How does Nora maintain her independence up until the end of the play when she chooses to leave Torvald and her children ?

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M.P. Ossa eNotes educator| Certified Educator

This is a tough argument since Nora actually becomes independent in the end. Prior to that, she is Torvald's play thing, and her spending habits are funded by him. She also lives in his house and, as society intends during her time, she is her husband's property.

One could argue, however, that Nora maintained a senseor feeling of independence by falsely believing that she can be in control of Krogstad in the same manner that she takes control of her husband's illness by borrowing money. All those times in which she takes charge of a situation may be looked upon (by her only) as signs of independence. However, all that is fantasy: She is bound to Krogstad by way of her debt, and she is bound to Torvald financially and socially.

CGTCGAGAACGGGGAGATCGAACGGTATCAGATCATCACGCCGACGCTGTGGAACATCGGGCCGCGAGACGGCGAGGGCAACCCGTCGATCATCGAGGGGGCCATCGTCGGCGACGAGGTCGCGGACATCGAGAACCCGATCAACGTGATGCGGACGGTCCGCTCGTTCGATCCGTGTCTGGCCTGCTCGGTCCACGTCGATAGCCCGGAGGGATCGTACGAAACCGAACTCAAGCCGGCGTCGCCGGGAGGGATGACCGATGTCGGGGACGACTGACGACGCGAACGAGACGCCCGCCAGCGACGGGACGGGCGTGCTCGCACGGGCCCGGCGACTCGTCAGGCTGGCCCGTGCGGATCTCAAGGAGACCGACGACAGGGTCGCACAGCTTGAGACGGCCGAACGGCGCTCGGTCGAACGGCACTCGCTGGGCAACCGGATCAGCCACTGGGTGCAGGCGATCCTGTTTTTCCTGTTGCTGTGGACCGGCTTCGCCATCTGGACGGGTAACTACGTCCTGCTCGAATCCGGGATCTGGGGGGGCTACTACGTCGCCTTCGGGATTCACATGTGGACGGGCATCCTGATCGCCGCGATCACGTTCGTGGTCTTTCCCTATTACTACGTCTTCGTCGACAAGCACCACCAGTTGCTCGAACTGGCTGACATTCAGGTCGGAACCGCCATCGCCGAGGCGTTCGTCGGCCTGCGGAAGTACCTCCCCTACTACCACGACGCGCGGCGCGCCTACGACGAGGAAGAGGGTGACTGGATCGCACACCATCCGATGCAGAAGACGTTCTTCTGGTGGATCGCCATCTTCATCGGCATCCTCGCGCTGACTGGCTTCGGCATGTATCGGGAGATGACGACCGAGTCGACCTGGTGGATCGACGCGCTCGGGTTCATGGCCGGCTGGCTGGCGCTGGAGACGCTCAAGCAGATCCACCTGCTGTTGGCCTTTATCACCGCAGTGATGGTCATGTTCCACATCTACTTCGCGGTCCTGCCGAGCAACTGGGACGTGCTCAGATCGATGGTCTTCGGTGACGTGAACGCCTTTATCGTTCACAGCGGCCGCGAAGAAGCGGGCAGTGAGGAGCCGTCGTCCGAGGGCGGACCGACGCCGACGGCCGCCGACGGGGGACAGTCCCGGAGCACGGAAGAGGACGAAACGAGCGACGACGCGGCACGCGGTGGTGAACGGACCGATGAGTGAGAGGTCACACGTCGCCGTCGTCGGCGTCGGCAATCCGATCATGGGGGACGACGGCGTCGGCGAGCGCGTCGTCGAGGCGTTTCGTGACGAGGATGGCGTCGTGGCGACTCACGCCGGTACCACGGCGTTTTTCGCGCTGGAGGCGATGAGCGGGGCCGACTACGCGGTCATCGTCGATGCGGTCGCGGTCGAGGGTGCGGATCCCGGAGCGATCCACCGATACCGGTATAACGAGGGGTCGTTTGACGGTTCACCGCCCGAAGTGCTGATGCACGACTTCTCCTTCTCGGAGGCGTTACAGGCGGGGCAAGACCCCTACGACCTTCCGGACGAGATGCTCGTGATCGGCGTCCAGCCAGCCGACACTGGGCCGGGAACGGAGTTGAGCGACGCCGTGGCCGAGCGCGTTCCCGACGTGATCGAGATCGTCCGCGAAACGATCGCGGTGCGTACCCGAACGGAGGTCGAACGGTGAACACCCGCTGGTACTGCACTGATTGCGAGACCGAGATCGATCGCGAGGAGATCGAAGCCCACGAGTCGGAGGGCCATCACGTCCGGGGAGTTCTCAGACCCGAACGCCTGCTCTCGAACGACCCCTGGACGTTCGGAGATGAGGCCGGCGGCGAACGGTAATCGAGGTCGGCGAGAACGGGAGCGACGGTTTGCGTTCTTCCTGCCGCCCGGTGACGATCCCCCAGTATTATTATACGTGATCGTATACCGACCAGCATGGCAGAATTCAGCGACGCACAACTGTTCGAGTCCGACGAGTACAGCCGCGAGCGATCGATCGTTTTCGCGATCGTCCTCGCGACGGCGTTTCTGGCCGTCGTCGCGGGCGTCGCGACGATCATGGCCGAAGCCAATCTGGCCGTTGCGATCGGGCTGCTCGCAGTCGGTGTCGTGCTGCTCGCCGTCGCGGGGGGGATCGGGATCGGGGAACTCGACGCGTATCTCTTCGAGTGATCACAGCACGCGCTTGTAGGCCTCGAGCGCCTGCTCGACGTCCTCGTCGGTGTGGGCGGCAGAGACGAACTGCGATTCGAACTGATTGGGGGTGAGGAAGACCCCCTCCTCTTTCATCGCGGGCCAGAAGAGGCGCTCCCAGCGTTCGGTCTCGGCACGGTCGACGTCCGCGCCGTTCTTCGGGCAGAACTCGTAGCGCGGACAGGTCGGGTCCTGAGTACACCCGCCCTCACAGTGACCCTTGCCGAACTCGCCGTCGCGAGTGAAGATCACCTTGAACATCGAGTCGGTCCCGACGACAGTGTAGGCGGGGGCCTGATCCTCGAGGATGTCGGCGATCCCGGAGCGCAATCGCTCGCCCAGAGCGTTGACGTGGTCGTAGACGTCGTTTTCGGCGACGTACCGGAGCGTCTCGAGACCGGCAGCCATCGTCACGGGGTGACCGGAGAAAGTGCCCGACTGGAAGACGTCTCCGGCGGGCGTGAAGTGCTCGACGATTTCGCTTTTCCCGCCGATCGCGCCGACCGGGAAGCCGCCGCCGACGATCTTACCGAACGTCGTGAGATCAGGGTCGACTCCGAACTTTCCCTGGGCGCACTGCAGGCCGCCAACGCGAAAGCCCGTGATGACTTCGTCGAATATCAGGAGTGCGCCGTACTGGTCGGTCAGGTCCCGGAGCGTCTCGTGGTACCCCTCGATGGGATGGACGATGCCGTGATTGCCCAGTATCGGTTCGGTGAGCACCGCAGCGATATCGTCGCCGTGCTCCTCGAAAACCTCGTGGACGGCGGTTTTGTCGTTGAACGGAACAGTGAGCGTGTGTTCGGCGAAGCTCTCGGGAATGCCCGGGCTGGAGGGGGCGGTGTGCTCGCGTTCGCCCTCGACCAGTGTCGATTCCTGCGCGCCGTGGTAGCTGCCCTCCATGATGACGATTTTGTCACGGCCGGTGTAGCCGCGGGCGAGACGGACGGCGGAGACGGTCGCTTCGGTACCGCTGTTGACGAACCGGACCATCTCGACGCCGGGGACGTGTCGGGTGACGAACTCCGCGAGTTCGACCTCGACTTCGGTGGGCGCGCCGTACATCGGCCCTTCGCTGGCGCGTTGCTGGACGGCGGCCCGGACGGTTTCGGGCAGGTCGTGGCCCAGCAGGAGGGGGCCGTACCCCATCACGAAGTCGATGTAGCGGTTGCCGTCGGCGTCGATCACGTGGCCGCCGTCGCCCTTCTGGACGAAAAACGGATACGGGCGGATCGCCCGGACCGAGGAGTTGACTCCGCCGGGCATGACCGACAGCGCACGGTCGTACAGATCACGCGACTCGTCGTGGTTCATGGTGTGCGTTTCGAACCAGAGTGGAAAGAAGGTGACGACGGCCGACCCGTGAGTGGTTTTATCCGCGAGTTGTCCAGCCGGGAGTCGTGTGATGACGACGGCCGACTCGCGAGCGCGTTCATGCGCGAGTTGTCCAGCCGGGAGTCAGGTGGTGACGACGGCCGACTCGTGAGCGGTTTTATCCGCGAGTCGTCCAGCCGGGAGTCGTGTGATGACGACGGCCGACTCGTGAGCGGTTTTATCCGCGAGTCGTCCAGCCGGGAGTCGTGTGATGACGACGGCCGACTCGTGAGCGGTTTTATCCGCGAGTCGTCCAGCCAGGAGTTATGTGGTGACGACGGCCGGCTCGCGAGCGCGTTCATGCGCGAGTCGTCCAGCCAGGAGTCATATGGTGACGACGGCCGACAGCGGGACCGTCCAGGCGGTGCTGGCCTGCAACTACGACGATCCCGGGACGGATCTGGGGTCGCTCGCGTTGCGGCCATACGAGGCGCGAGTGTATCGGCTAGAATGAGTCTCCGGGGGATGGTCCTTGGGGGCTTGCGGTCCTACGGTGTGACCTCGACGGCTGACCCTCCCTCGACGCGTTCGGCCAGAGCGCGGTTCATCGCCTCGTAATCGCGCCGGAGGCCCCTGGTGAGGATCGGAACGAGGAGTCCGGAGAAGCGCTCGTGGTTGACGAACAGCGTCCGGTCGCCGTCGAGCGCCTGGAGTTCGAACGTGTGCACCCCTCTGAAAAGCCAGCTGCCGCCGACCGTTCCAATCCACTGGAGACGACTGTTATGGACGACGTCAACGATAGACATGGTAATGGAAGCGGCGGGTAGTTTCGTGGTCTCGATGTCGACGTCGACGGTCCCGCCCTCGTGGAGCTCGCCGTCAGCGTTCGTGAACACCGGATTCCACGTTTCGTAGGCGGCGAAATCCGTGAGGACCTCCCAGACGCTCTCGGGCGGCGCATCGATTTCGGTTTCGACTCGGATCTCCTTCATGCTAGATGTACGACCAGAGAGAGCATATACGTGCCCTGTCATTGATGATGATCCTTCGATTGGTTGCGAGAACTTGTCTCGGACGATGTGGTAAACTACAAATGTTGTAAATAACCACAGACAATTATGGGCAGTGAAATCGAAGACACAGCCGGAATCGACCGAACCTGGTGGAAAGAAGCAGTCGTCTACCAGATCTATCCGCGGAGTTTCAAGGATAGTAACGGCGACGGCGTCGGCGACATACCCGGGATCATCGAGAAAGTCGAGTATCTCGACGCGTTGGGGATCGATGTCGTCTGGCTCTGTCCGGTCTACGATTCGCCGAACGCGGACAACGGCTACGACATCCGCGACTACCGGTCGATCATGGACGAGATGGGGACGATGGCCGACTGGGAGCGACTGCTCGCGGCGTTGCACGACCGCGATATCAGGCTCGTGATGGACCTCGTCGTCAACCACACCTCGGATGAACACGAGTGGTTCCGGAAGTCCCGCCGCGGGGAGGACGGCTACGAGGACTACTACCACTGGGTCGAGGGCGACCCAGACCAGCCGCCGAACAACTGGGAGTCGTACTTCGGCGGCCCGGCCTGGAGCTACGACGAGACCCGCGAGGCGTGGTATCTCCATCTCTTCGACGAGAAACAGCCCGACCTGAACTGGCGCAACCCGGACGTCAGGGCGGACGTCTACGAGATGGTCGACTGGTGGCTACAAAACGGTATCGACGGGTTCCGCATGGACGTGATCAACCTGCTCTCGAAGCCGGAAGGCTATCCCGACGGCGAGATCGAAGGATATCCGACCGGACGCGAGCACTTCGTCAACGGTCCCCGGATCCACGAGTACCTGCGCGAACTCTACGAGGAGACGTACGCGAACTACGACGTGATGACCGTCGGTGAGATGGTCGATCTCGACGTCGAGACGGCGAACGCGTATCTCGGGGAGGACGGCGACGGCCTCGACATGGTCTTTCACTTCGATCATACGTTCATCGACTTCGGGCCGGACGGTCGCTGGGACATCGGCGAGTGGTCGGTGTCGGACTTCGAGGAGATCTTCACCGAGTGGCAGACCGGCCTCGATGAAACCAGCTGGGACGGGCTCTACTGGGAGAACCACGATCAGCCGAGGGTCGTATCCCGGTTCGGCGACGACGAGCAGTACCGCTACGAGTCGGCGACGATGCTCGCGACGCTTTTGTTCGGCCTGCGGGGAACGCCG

When she finally tells him the truth in the end, she also decides to abandon him despite of the fact that she is bound to him in so many ways. This is her true and honest independence: When she literally gets rid of him and goes about her business for the first time ever.